Content-type: text/html ~ Stephen's Web ~ The Secreted Life of Bees

Stephen Downes

Knowledge, Learning, Community

Nov 11, 2010

Responding to Thomas Seeley:

By anthropomorphizing bees you are adding your own interpretations to what they do, and then making these interpretations the basis for their decision-making activities. This not only misrepresents bees, it creates a false picture of how bees (and networks in general) make decisions.

> 1. Remind the group's members of their shared interests and foster mutual respect...  There are no clashing curmudgeons in a bee swarm.

I doubt that bees are capable of a higher-order function such as mutual respect. Certainly bees disagree with each other as each bee that finds a potential new home will advocate for that home. Any sense of 'shared interest' is purely implicit - a bee is not capable of comprehending shared interests.

No individual bee has a sense of what is in the hive or swarm's best interests. Each bee manages its own little bit of it, and the hive's interest is represented through the interactions among the bees. It is therefore not necessary to have a sense of shared vision or responsibility for community interests.

> 2. Explore diverse solutions to the problem, to maximize the group's likelihood of uncovering an excellent option. The scout bees search far and wide to discover a broad assortment of possible living quarters.

Each bee explores one solution to the problem. It is only when viewed as a a collective that we see an exploration of diverse solutions to the problem. This is important, because it means that in a hive diversity is represented by the bees themselves being different from each other, and not being the same by embracing the same range of diversity.

> 3. Aggregate the group's knowledge through a frank debate. Use the power of a fair and open competition to distinguish good options from bad ones. The scout bees rely on a turbulent debate among groups supporting different options to identify a winner. Whichever group first attracts sufficient supporters wins the debate.

Bees don't debate. They simply present what they know. A bee will present more or less vigorously depending on the suitability of the home. There is no sense on the part of the bee of being 'in competition' with the other bees. There's no sense of 'winning the debate' - what happens is that the best new home is selected, not that some bees convinced the other bees.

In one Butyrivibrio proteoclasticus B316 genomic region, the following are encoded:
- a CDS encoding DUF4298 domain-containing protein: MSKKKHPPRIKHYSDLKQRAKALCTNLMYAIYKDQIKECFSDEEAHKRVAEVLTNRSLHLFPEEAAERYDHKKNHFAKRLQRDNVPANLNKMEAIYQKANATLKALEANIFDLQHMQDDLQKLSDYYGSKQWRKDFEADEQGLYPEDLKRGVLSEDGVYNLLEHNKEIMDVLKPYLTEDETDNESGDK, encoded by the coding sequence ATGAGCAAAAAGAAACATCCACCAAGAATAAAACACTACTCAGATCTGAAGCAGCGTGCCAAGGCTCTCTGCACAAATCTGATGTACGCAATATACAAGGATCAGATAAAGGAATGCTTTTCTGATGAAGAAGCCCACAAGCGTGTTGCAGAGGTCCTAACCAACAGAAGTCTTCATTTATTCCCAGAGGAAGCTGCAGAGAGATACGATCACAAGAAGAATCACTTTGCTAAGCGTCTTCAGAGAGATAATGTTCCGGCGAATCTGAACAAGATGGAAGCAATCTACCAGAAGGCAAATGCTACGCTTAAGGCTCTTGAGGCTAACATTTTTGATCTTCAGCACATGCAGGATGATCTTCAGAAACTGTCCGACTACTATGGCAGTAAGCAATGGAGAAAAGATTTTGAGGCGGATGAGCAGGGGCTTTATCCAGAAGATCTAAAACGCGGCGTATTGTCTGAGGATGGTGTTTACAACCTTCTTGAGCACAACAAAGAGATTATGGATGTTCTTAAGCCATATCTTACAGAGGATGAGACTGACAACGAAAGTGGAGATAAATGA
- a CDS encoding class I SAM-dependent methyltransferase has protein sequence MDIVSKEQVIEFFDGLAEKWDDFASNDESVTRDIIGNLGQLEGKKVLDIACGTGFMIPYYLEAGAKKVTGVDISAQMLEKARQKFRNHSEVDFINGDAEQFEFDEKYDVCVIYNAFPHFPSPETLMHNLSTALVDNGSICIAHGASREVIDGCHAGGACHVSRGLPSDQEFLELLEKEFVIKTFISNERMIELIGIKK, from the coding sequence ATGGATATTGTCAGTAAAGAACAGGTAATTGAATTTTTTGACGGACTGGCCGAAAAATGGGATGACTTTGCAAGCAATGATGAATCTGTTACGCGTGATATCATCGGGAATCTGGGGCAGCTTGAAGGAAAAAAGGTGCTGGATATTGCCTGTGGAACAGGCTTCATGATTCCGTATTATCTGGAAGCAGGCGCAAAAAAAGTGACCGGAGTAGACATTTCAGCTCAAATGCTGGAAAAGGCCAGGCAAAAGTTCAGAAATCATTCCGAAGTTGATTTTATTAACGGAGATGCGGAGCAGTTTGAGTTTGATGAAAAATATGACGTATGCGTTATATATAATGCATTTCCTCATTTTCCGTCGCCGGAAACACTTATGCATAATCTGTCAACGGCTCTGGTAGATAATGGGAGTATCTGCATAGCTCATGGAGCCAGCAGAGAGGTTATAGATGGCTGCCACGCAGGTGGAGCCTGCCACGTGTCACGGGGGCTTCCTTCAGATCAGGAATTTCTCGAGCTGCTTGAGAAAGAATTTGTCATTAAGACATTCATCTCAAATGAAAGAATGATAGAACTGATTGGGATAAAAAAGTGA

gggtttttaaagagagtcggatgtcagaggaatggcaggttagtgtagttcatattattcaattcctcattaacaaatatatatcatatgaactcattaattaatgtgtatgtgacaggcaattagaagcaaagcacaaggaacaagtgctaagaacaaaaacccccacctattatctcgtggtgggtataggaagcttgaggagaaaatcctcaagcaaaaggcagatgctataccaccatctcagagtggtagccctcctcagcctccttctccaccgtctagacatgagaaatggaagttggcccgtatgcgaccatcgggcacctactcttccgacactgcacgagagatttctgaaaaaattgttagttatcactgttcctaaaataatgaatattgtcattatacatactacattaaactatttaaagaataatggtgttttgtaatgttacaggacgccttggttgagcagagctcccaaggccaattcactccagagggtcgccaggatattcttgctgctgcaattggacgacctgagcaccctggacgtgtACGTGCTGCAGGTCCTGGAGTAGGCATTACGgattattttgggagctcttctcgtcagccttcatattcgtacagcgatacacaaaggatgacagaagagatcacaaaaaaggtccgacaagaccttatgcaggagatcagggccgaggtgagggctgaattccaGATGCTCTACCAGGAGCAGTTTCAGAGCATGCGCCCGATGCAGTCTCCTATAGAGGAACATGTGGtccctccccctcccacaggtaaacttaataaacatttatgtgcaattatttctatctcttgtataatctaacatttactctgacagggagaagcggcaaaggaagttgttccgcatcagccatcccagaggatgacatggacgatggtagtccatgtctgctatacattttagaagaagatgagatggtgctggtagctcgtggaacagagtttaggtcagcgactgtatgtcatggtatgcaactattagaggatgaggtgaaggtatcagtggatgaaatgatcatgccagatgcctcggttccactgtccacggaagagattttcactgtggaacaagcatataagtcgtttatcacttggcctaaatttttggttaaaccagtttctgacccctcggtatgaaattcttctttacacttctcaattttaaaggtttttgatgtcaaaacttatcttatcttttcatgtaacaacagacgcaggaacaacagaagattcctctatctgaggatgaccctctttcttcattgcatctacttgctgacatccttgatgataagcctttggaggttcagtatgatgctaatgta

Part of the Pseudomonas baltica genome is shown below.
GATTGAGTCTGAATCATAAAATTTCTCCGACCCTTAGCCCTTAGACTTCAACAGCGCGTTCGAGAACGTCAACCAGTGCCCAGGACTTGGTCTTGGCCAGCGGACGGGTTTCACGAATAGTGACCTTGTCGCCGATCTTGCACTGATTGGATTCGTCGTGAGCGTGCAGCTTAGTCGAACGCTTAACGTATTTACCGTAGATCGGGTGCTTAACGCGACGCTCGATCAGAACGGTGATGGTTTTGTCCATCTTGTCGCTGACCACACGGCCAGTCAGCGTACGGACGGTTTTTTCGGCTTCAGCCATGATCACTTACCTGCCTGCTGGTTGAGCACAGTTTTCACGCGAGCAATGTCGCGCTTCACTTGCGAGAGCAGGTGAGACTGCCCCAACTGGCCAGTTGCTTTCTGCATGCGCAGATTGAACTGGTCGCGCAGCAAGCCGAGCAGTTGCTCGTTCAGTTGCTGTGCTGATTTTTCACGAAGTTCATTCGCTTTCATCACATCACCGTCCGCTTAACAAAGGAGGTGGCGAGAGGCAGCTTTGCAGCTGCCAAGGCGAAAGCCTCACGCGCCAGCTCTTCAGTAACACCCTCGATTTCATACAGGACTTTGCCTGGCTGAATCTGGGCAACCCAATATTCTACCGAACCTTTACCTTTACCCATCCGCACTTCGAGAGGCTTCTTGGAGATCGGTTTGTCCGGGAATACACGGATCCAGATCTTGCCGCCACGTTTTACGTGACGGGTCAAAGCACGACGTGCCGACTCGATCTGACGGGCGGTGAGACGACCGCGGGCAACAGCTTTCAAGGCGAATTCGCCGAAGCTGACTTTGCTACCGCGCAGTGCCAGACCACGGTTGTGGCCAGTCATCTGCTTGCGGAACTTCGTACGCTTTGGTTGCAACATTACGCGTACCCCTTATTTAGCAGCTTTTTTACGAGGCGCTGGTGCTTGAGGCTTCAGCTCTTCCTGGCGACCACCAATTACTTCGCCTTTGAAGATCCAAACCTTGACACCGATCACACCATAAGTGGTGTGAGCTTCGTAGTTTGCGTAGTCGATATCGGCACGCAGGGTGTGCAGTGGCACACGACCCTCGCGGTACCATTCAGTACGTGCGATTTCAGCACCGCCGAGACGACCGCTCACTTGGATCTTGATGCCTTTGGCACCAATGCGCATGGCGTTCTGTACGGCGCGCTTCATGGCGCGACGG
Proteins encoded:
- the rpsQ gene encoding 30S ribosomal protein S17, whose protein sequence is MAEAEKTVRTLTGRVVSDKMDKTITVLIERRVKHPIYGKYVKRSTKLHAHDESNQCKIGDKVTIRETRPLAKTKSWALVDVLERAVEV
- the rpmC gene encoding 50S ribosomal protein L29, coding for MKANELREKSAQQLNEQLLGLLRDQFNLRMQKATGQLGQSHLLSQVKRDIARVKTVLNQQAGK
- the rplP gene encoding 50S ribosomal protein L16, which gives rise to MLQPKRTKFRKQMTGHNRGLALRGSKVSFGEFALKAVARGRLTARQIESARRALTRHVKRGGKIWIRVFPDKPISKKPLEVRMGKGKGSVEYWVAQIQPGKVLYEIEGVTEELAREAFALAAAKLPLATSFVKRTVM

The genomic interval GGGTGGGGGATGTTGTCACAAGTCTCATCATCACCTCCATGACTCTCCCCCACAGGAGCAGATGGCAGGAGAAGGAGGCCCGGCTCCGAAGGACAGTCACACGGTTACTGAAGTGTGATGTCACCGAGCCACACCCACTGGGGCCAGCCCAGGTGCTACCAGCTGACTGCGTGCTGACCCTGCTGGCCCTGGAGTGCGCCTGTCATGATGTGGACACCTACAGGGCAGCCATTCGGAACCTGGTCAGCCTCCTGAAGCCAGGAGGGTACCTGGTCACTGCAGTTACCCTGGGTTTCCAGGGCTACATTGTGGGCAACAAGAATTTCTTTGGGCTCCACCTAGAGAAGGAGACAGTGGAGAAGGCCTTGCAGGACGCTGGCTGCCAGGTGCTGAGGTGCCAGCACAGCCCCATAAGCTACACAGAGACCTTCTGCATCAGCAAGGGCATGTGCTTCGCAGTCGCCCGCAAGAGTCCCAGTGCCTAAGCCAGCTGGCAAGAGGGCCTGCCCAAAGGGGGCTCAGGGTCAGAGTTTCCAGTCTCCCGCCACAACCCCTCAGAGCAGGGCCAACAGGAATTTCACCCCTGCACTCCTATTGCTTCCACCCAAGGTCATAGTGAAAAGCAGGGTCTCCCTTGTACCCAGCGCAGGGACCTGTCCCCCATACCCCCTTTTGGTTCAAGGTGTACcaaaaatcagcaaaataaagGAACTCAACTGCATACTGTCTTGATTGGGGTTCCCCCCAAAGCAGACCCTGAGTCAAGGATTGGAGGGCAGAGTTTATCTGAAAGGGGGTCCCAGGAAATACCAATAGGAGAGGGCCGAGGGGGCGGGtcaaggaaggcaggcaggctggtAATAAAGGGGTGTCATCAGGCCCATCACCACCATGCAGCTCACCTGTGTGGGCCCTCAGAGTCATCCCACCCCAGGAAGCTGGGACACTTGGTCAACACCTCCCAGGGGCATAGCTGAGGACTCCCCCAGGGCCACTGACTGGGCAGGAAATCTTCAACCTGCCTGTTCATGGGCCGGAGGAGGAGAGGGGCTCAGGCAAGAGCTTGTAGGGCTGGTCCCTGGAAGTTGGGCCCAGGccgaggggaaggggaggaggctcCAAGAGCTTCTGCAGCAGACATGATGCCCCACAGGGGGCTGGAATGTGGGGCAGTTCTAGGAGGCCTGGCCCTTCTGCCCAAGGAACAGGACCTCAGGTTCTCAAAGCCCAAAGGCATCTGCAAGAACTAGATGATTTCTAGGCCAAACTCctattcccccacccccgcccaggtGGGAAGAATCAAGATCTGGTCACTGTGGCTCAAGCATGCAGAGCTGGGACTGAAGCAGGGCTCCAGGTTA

> 4. Minimize the leader's influence on the group's thinking. By functioning as an impartial moderator rather than a proselytizing boss, a leader enables his group to use its combined knowledge and brainpower. The scout bees have no dominating leader and so can take a broad and deep look at their options.

Bees do not have leaders and there is no such thing as 'moderation' in bee debate. There is no sense of 'enabling his group' to use its knowledge and brainpower. Queen bees (not even remotely a 'his') function only as the reproductive element of a hive. Again, the hive as a whole - and not individual scouts - take a look at the different options.

> 5. Balance interdependence (information sharing) and independence (absence of peer pressure) among the group's members. Only if ideas are shared publicly but evaluated privately will the group be good at exploring its options and making good choices. Scout bees share freely the news of their finds, but each one makes her own, independent decision of whether or not to support a site.

There is no such balance in a beehive. There is no peer pressure. Bees are completely independent from the perspective of how to behave, but completely interdependent from the perspective of producing the resources needed to survive.


The reason why these distinctions are important is that the author, by anthropomorphizing the hive behaviour, introduces the idea that the correct decision is the result somehow of appropriate group management on the part of the bees (or the putative 'head bee' who would ensure that all of these pieces of advice are followed) rather than built-in as structural components of the networks.

What is remarkable about bees - and similar sorts of network behaviours - is that they reach the correct conclusion with no cognitive activities at all. They don't need to be mindful of respecting the others group dynamics, or choosing from multiple options. The hive functions best when each bee attends to its own business.

Indeed, it is the element of persuasion, leadership, and group dynamics that introduces the likelihood of error into the mix. If a bee becomes attached to its own choice, and begins to lobby for it, possibly hoping to be selected head bee and to be rewarded with special privileges, the the hive is more likely to be persuaded by the most personable bee, instead of the best choice.

In human society, if there is a lesson to be drawn from this, it is that the leader should play no role in leading the group at all. The only behaviour expected from the leader is to introduce new workers or drones into the mix. The workplace ought to be structured such that there is no extra reward for convincing people, no promotion to be obtained by subverting the group. It's not about competition at all, it's about cooperating - each person playing his or her own role and each benefiting from the success of the group as a whole.

Stephen Downes Stephen Downes, Casselman, Canada

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